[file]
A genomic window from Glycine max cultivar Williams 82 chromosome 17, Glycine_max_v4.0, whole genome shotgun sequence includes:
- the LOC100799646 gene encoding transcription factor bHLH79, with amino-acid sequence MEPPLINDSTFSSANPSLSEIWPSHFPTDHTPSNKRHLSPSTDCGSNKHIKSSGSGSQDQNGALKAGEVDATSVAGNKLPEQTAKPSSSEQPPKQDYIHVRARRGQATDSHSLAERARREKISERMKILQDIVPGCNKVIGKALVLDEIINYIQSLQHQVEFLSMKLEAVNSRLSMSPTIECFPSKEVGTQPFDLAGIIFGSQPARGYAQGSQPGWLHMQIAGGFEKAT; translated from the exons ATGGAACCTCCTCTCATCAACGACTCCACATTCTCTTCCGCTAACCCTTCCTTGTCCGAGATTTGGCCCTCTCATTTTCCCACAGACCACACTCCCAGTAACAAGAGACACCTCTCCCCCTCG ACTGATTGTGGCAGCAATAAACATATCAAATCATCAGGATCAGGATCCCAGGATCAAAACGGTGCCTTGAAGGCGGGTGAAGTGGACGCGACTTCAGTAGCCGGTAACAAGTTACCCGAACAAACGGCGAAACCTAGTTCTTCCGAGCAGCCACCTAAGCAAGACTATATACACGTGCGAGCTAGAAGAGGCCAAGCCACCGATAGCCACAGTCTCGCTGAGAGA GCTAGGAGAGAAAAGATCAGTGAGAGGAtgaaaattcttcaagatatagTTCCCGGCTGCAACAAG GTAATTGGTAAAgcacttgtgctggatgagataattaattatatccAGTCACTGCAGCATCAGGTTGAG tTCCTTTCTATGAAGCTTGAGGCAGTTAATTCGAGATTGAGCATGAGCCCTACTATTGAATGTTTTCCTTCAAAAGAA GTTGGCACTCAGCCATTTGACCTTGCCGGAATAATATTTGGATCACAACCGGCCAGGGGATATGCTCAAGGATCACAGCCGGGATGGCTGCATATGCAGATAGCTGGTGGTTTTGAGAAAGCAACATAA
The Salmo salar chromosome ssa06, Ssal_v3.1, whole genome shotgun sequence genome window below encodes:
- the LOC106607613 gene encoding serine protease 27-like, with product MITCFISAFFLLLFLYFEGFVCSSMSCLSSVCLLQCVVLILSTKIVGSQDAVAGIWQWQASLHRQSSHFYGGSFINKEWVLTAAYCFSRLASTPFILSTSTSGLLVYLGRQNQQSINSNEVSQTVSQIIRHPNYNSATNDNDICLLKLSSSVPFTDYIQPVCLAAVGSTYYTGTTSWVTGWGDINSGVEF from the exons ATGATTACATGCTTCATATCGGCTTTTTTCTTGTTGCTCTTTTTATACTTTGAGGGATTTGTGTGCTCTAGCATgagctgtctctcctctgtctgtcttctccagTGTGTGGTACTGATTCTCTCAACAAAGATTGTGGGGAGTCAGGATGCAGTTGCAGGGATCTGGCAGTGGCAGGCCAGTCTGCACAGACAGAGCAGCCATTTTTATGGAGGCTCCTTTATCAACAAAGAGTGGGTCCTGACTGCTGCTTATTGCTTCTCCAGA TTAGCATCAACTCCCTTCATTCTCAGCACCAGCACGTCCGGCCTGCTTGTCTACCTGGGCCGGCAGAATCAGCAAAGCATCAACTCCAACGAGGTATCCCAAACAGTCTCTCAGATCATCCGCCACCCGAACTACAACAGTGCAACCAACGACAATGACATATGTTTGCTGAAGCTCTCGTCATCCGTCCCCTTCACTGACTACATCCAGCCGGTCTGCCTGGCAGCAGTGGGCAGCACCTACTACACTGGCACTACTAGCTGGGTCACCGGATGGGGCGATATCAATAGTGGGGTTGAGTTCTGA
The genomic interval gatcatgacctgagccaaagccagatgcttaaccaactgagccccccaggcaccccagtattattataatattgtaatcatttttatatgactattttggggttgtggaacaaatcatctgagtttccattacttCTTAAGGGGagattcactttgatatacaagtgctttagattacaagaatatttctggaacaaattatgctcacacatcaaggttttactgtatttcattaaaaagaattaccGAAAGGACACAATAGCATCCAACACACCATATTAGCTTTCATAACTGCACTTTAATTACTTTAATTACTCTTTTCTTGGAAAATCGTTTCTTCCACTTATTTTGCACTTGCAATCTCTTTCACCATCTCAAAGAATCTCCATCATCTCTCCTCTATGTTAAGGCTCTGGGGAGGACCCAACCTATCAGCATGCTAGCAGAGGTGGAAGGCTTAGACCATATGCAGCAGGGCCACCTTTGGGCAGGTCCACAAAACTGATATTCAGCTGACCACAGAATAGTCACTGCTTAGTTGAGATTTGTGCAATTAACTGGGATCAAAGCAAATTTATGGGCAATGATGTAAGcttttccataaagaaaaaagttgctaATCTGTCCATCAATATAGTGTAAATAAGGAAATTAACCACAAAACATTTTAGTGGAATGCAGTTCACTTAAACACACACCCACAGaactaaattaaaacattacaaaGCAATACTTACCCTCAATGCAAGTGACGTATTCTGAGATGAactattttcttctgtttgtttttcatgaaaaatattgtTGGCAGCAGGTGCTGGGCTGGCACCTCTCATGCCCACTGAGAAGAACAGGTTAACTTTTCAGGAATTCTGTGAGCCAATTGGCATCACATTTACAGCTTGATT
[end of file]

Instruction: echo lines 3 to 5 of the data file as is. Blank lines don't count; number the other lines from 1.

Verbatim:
The Salmo salar chromosome ssa06, Ssal_v3.1, whole genome shotgun sequence genome window below encodes:
- the LOC106607613 gene encoding serine protease 27-like, with product MITCFISAFFLLLFLYFEGFVCSSMSCLSSVCLLQCVVLILSTKIVGSQDAVAGIWQWQASLHRQSSHFYGGSFINKEWVLTAAYCFSRLASTPFILSTSTSGLLVYLGRQNQQSINSNEVSQTVSQIIRHPNYNSATNDNDICLLKLSSSVPFTDYIQPVCLAAVGSTYYTGTTSWVTGWGDINSGVEF from the exons ATGATTACATGCTTCATATCGGCTTTTTTCTTGTTGCTCTTTTTATACTTTGAGGGATTTGTGTGCTCTAGCATgagctgtctctcctctgtctgtcttctccagTGTGTGGTACTGATTCTCTCAACAAAGATTGTGGGGAGTCAGGATGCAGTTGCAGGGATCTGGCAGTGGCAGGCCAGTCTGCACAGACAGAGCAGCCATTTTTATGGAGGCTCCTTTATCAACAAAGAGTGGGTCCTGACTGCTGCTTATTGCTTCTCCAGA TTAGCATCAACTCCCTTCATTCTCAGCACCAGCACGTCCGGCCTGCTTGTCTACCTGGGCCGGCAGAATCAGCAAAGCATCAACTCCAACGAGGTATCCCAAACAGTCTCTCAGATCATCCGCCACCCGAACTACAACAGTGCAACCAACGACAATGACATATGTTTGCTGAAGCTCTCGTCATCCGTCCCCTTCACTGACTACATCCAGCCGGTCTGCCTGGCAGCAGTGGGCAGCACCTACTACACTGGCACTACTAGCTGGGTCACCGGATGGGGCGATATCAATAGTGGGGTTGAGTTCTGA
The genomic interval gatcatgacctgagccaaagccagatgcttaaccaactgagccccccaggcaccccagtattattataatattgtaatcatttttatatgactattttggggttgtggaacaaatcatctgagtttccattacttCTTAAGGGGagattcactttgatatacaagtgctttagattacaagaatatttctggaacaaattatgctcacacatcaaggttttactgtatttcattaaaaagaattaccGAAAGGACACAATAGCATCCAACACACCATATTAGCTTTCATAACTGCACTTTAATTACTTTAATTACTCTTTTCTTGGAAAATCGTTTCTTCCACTTATTTTGCACTTGCAATCTCTTTCACCATCTCAAAGAATCTCCATCATCTCTCCTCTATGTTAAGGCTCTGGGGAGGACCCAACCTATCAGCATGCTAGCAGAGGTGGAAGGCTTAGACCATATGCAGCAGGGCCACCTTTGGGCAGGTCCACAAAACTGATATTCAGCTGACCACAGAATAGTCACTGCTTAGTTGAGATTTGTGCAATTAACTGGGATCAAAGCAAATTTATGGGCAATGATGTAAGcttttccataaagaaaaaagttgctaATCTGTCCATCAATATAGTGTAAATAAGGAAATTAACCACAAAACATTTTAGTGGAATGCAGTTCACTTAAACACACACCCACAGaactaaattaaaacattacaaaGCAATACTTACCCTCAATGCAAGTGACGTATTCTGAGATGAactattttcttctgtttgtttttcatgaaaaatattgtTGGCAGCAGGTGCTGGGCTGGCACCTCTCATGCCCACTGAGAAGAACAGGTTAACTTTTCAGGAATTCTGTGAGCCAATTGGCATCACATTTACAGCTTGATT